Divorce? Much more probable is a flexible ‘halfway-house’ relationship between the U.K. and EU
by David Marsh
Athens is a useful vantage point from which to reflect on the surreal nature of European plebiscites. After Britain’s 52%-48% vote against European Union membership on June 23, the lesson of history — especially the bizarre referendum U-turn over Greek austerity a year ago — is that a complete British divorce from Europe is highly unlikely.
Much more probable is a flexible “halfway house” relationship, far from the absolutist or apocalyptic predictions of Leave or Remain campaigners. The U.K. and its EU partners will still carry out substantial trade and investment. Britain will make reduced payments into the European budget. And restrictions, but no swinging clampdown, will be in place on free movement of people between the U.K. and the EU.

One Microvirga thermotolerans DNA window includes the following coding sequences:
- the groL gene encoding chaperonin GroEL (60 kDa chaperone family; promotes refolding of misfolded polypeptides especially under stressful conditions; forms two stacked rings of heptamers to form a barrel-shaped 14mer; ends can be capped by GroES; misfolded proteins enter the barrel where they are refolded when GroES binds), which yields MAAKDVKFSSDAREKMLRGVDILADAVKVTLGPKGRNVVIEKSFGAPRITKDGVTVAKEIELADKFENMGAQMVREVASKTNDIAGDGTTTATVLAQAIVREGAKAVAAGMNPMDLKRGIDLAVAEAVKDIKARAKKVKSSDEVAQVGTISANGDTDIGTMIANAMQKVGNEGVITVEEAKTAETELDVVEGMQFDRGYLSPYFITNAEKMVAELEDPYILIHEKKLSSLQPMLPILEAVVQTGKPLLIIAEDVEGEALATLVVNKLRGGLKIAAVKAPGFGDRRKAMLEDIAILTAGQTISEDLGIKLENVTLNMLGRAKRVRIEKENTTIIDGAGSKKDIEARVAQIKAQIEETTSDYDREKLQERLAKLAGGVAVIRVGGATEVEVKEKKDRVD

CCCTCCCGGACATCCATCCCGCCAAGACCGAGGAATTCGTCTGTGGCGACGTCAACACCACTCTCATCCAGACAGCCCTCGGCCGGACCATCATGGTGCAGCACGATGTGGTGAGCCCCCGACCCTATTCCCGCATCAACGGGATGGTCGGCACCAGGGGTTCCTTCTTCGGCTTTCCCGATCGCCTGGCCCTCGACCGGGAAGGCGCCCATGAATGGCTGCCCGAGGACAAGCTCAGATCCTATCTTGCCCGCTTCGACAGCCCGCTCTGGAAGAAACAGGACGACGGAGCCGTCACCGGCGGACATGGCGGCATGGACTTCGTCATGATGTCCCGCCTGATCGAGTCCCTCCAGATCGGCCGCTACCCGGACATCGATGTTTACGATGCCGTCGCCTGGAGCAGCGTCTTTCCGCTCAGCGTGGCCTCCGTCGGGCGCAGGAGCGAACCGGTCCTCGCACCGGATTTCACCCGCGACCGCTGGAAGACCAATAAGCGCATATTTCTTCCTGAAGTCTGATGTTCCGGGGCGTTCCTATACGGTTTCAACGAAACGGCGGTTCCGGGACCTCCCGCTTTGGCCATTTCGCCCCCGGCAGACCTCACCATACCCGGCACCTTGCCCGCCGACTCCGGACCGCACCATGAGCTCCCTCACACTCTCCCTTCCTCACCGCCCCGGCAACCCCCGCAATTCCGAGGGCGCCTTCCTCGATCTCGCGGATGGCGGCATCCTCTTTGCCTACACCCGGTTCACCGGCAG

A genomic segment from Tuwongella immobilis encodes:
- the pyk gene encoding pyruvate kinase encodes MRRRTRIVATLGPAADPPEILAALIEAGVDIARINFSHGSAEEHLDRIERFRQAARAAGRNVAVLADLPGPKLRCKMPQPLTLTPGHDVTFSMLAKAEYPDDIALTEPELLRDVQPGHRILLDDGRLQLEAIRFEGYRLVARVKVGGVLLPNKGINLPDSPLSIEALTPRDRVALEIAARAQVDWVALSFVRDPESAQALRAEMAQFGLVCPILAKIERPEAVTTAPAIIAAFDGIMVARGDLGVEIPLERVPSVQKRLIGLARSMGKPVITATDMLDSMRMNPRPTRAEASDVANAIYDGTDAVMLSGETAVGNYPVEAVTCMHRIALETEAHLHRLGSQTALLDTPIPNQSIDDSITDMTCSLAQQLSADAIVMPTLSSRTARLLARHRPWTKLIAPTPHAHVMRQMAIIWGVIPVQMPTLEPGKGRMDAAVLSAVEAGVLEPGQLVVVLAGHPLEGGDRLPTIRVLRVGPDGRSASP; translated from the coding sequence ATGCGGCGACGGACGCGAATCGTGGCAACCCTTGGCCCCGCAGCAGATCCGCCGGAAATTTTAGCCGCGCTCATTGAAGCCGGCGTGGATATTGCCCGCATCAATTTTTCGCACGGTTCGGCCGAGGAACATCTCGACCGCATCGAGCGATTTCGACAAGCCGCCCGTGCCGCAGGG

Almost nothing any protagonist said before the referendum — whether the “in” or “out” camp, or pontificating foreign government or business leader — holds true in the new post-referendum world.